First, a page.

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  • Every night, almost everyone on the planet enters into a state of unconsciousness and paralysis.

  • But what is really happening inside the body when we drift off?

  • And what's the impact if we don't get enough sleep?

  • Sleep is regulated by your circadian rhythm, or body clock, located in the brain.

  • The body clock responds to light cues,

  • ramping up production of the hormone melatonin at night and switching it off when it senses light.

  • There are four stages of sleep that the body experiences in cycles throughout the night.

  • On a good night, we cycle through these stages four or five times.

  • Stages one and two are light sleep.

  • This is a transition from being awake to falling asleep.

  • Heart rate and breathing begin to slow,

  • body temperature falls, and muscles may twitch.

  • Stage three is sometimes referred to as delta sleep

  • because of the slow delta brainwaves that are released during this stage.

  • This is the first stage of deep sleep,

  • where our cells produce the most growth hormone to service bones and muscles, allowing the body to repair itself.

  • Stage four is where we begin to dream.

  • The body creates chemicals that render it temporarily paralyzed so that we do not act out our dreams.

  • In this stage, the brain is extremely active and our eyes, although closed, dart back and forth as if we were awake.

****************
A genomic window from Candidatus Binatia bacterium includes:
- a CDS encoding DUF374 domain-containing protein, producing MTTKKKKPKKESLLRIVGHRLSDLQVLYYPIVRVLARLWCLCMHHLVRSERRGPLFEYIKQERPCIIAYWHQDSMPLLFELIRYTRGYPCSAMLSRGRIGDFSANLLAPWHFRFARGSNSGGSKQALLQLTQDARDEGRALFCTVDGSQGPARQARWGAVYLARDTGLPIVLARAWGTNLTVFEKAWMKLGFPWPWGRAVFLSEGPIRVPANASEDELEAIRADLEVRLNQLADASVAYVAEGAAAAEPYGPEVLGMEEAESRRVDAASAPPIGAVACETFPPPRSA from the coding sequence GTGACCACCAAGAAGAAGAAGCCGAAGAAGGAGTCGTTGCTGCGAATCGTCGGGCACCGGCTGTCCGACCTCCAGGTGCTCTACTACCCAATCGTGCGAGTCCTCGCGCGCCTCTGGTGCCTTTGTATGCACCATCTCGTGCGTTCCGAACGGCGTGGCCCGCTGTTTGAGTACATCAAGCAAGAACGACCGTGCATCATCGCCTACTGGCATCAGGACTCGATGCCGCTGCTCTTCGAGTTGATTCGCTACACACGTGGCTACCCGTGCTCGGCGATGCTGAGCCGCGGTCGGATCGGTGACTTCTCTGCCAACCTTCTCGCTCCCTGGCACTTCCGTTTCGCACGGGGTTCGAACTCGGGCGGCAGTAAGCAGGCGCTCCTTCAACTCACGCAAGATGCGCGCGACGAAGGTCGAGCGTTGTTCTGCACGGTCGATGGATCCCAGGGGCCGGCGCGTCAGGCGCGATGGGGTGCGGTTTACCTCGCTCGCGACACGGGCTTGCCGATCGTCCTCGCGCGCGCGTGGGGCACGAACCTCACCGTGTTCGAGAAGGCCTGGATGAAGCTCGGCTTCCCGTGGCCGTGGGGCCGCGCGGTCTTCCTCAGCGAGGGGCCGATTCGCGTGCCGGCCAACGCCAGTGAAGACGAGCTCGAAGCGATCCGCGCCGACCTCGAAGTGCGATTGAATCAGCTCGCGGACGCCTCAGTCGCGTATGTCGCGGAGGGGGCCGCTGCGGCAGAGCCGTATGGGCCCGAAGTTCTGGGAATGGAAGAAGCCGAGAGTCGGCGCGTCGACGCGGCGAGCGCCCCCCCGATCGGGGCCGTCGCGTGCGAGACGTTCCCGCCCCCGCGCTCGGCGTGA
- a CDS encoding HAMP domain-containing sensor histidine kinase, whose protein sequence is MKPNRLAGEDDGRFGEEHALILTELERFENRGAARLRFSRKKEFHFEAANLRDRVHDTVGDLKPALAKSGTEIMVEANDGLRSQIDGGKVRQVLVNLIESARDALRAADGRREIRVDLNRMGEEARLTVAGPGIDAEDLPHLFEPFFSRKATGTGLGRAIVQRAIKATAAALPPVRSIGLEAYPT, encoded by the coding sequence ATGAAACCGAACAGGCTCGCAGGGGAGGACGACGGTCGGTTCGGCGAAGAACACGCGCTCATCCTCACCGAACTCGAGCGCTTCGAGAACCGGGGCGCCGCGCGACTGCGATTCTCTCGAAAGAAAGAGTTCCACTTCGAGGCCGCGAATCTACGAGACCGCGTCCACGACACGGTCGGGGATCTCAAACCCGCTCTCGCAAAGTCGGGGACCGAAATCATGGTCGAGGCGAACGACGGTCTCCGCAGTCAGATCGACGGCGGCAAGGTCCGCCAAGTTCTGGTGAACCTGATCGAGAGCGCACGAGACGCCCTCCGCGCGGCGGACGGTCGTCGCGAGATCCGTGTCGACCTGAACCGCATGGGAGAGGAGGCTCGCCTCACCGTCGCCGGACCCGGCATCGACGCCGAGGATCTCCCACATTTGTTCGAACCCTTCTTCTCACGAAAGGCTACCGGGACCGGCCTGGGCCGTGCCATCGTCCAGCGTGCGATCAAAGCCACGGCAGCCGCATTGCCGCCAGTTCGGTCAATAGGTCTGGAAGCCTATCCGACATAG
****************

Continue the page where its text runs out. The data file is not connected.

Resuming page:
• Humans roughly spend 1/3 of their lives asleep.

  • Modern lifestyles, stress, and the proliferation of technology mean that people are sleeping far less today than they were a century ago.

  • Sleeping less than seven hours per day is associated with an increased risk of developing chronic conditions, which could reduce life expectancy.

  • So for a healthier, longer life, get some shuteye.

Every night, almost everyone on the planet enters into a state of unconsciousness and paralysis.

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B1 UK sleep body stage delta hormone awake

What happens when we sleep? | The Economist

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    Jerry Liu posted on 2019/04/02
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